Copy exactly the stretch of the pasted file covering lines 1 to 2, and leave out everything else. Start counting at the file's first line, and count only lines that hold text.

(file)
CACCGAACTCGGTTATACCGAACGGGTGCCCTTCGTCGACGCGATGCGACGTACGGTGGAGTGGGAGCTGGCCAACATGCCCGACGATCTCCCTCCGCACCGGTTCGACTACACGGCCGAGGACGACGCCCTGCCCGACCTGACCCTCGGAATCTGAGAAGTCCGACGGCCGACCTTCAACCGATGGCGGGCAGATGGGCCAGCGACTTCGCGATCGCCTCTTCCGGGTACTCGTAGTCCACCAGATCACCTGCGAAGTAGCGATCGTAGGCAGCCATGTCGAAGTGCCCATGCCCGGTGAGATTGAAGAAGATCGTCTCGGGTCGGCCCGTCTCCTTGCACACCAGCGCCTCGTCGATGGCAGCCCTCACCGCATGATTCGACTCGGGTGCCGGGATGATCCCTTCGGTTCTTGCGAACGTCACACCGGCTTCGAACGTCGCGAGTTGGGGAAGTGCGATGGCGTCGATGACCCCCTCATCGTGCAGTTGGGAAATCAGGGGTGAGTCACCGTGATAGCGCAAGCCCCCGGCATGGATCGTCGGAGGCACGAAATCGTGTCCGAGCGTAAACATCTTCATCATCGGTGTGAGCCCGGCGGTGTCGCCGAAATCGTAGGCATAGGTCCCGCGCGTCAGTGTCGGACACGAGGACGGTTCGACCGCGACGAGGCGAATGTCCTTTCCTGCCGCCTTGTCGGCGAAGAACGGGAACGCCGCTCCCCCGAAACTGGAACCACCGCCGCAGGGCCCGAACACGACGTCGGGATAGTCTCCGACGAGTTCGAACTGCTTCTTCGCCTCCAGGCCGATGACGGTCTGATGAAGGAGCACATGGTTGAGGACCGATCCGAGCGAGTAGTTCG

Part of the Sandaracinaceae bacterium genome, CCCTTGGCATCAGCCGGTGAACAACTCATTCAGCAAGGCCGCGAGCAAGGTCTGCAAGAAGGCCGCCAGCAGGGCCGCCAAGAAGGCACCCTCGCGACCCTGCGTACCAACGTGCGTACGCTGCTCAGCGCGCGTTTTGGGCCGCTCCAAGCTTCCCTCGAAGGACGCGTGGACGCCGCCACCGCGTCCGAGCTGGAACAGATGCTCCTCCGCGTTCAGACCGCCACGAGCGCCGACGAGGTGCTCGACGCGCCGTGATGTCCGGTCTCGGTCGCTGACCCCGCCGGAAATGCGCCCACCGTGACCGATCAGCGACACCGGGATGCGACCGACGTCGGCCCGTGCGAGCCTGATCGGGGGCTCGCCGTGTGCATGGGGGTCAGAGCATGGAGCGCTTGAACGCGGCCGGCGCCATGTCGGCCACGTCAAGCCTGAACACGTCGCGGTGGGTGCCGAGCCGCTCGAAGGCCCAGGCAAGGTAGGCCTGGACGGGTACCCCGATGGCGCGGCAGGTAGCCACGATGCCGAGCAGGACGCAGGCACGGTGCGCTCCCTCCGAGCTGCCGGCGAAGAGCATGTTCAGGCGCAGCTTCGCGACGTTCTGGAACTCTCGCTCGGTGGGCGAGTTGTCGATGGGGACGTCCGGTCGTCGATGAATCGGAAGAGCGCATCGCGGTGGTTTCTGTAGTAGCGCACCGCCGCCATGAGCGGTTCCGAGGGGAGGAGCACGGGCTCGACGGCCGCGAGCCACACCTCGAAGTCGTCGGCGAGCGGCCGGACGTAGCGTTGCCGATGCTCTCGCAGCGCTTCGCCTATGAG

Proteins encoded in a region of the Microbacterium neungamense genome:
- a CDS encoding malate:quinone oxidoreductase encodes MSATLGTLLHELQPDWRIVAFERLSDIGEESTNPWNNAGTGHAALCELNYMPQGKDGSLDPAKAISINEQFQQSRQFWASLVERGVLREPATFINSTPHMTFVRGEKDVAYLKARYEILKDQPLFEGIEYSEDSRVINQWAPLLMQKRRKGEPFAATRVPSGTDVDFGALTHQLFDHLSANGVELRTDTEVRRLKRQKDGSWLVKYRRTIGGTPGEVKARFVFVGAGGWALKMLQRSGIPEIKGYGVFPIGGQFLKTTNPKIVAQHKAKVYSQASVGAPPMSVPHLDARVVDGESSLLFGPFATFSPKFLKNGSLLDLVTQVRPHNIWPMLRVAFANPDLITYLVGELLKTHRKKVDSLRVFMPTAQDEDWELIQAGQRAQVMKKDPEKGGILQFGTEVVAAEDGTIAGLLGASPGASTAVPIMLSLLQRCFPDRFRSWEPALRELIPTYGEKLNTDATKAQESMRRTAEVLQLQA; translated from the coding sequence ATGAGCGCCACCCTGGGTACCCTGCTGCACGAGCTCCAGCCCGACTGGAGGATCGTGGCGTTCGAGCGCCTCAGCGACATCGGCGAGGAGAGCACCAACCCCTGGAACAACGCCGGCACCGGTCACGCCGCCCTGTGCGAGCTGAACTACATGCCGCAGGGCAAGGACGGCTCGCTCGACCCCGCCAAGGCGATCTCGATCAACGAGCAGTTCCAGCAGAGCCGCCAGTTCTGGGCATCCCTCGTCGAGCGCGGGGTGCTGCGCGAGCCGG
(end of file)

CACCGAACTCGGTTATACCGAACGGGTGCCCTTCGTCGACGCGATGCGACGTACGGTGGAGTGGGAGCTGGCCAACATGCCCGACGATCTCCCTCCGCACCGGTTCGACTACACGGCCGAGGACGACGCCCTGCCCGACCTGACCCTCGGAATCTGAGAAGTCCGACGGCCGACCTTCAACCGATGGCGGGCAGATGGGCCAGCGACTTCGCGATCGCCTCTTCCGGGTACTCGTAGTCCACCAGATCACCTGCGAAGTAGCGATCGTAGGCAGCCATGTCGAAGTGCCCATGCCCGGTGAGATTGAAGAAGATCGTCTCGGGTCGGCCCGTCTCCTTGCACACCAGCGCCTCGTCGATGGCAGCCCTCACCGCATGATTCGACTCGGGTGCCGGGATGATCCCTTCGGTTCTTGCGAACGTCACACCGGCTTCGAACGTCGCGAGTTGGGGAAGTGCGATGGCGTCGATGACCCCCTCATCGTGCAGTTGGGAAATCAGGGGTGAGTCACCGTGATAGCGCAAGCCCCCGGCATGGATCGTCGGAGGCACGAAATCGTGTCCGAGCGTAAACATCTTCATCATCGGTGTGAGCCCGGCGGTGTCGCCGAAATCGTAGGCATAGGTCCCGCGCGTCAGTGTCGGACACGAGGACGGTTCGACCGCGACGAGGCGAATGTCCTTTCCTGCCGCCTTGTCGGCGAAGAACGGGAACGCCGCTCCCCCGAAACTGGAACCACCGCCGCAGGGCCCGAACACGACGTCGGGATAGTCTCCGACGAGTTCGAACTGCTTCTTCGCCTCCAGGCCGATGACGGTCTGATGAAGGAGCACATGGTTGAGGACCGATCCGAGCGAGTAGTTCG

Part of the Sandaracinaceae bacterium genome, CCCTTGGCATCAGCCGGTGAACAACTCATTCAGCAAGGCCGCGAGCAAGGTCTGCAAGAAGGCCGCCAGCAGGGCCGCCAAGAAGGCACCCTCGCGACCCTGCGTACCAACGTGCGTACGCTGCTCAGCGCGCGTTTTGGGCCGCTCCAAGCTTCCCTCGAAGGACGCGTGGACGCCGCCACCGCGTCCGAGCTGGAACAGATGCTCCTCCGCGTTCAGACCGCCACGAGCGCCGACGAGGTGCTCGACGCGCCGTGATGTCCGGTCTCGGTCGCTGACCCCGCCGGAAATGCGCCCACCGTGACCGATCAGCGACACCGGGATGCGACCGACGTCGGCCCGTGCGAGCCTGATCGGGGGCTCGCCGTGTGCATGGGGGTCAGAGCATGGAGCGCTTGAACGCGGCCGGCGCCATGTCGGCCACGTCAAGCCTGAACACGTCGCGGTGGGTGCCGAGCCGCTCGAAGGCCCAGGCAAGGTAGGCCTGGACGGGTACCCCGATGGCGCGGCAGGTAGCCACGATGCCGAGCAGGACGCAGGCACGGTGCGCTCCCTCCGAGCTGCCGGCGAAGAGCATGTTCAGGCGCAGCTTCGCGACGTTCTGGAACTCTCGCTCGGTGGGCGAGTTGTCGATGGGGACGTCCGGTCGTCGATGAATCGGAAGAGCGCATCGCGGTGGTTTCTGTAGTAGCGCACCGCCGCCATGAGCGGTTCCGAGGGGAGGAGCACGGGCTCGACGGCCGCGAGCCACACCTCGAAGTCGTCGGCGAGCGGCCGGACGTAGCGTTGCCGATGCTCTCGCAGCGCTTCGCCTATGAG